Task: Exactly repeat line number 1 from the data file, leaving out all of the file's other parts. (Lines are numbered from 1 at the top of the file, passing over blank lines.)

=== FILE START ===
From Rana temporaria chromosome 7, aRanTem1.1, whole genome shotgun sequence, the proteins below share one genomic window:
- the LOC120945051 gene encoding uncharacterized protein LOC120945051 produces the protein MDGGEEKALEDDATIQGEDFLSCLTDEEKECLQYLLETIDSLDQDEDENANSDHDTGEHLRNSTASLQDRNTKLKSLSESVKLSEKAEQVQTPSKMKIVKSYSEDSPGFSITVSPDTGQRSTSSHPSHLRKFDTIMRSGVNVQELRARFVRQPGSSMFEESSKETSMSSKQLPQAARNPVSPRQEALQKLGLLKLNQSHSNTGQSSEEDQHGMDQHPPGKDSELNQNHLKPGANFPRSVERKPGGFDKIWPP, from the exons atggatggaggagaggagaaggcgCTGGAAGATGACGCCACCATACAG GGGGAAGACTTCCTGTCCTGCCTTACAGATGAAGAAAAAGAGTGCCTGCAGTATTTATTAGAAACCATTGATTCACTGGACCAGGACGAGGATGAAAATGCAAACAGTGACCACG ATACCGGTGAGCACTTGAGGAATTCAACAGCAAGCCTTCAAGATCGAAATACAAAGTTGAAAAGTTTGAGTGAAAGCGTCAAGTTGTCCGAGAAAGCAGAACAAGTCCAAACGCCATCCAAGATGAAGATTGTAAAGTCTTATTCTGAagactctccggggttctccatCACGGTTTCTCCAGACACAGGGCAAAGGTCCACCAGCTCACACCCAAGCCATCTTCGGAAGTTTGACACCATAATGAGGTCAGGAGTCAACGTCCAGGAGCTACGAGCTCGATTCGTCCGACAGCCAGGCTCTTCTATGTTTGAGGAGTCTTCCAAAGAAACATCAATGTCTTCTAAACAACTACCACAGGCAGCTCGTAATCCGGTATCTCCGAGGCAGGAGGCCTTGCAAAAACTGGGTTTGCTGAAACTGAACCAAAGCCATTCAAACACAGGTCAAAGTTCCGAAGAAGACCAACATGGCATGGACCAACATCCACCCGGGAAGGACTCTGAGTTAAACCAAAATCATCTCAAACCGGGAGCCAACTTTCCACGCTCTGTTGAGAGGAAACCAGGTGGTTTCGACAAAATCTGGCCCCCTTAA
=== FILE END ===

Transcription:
From Rana temporaria chromosome 7, aRanTem1.1, whole genome shotgun sequence, the proteins below share one genomic window: